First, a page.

The NAZAR system was first displayed at the IDEF 2021 exhibition in Istanbul in August 2021. Following the initial announcement of the system, there were some rumors in the Turkish media that the system had been accepted by the Turkish Navy; however, there was no official announcement or evidence that the system was being used by Turkish warships.
According to a Turkish Navy document, the first laser EW system named “GABYA-LETS,” which was developed as part of the NAZAR project, was fitted on the Gabya-class (Oliver Hazard Perry class) frigate TCG GOKOVA (F-496) on March 21, 2021. This date is approximately 5 months earlier than the system’s unveiling at IDEF 2021.
“The first Laser Electronic Attack System (LETS) in the Turkish Armed Forces, the GABYA-LETS was installed into the TCG GOKOVA (F-496) on 22 March 2021 as part of the NAZAR Project. This system was designed to take “softkill” measures against Electro-Optical guided missiles.”
Turkish Navy’s Milestones document
In the latest photos of TCG Gokova, the GABYA-LETS system can be seen above the STIR fire control radar. (The GABYA-LETS system is in green square, STIR tracker is in red square).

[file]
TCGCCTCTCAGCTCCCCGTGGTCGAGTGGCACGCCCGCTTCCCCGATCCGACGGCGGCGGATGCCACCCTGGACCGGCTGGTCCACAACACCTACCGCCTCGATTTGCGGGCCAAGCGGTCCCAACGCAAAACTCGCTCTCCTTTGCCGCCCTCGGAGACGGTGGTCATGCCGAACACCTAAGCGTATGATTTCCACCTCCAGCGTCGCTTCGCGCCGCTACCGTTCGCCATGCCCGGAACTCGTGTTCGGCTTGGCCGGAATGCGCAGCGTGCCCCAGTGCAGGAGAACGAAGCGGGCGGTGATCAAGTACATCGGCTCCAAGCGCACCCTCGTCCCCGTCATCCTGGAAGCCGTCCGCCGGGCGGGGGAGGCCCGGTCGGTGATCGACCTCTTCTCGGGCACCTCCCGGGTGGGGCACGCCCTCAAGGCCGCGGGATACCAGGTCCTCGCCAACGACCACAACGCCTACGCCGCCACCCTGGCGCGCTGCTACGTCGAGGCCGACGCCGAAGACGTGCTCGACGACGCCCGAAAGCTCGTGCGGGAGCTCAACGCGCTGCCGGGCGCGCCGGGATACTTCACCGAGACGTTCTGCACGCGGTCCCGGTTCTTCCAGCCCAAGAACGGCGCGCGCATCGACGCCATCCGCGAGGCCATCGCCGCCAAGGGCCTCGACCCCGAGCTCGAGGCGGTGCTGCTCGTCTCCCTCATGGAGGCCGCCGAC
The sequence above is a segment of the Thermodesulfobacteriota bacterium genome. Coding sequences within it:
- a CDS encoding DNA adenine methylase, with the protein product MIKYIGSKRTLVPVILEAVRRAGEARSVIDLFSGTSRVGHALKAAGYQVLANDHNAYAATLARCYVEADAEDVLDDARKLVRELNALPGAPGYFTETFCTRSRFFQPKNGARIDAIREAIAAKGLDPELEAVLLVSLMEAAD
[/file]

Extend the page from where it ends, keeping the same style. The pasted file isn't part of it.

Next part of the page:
About NAZAR project
The NAZAR project, which contains technology that very few countries in the world are working on, is considered a strategically important project for Turkey with its laser soft-kill capability. The system was developed with the ability to detect EO and IR-guided missiles and use laser-blinding dazzling and soft-kill techniques against missiles with this characteristic. This will make it possible to neutralize EO /IR-guided missiles from a long distance.
NAZAR is designed to be effective not only against known EO /IR-guided missiles but also to have reconnaissance and surveillance capabilities that provide an advantage against asymmetric threats thanks to its broadband capability. The system will also be able to work in an integrated manner with other sensors and systems to increase overall efficiency.
Nazar’s power requirements are less than 10 kW, and the system has its own generator for testing on land. On board ships, the system will rely on the ship’s own power supply.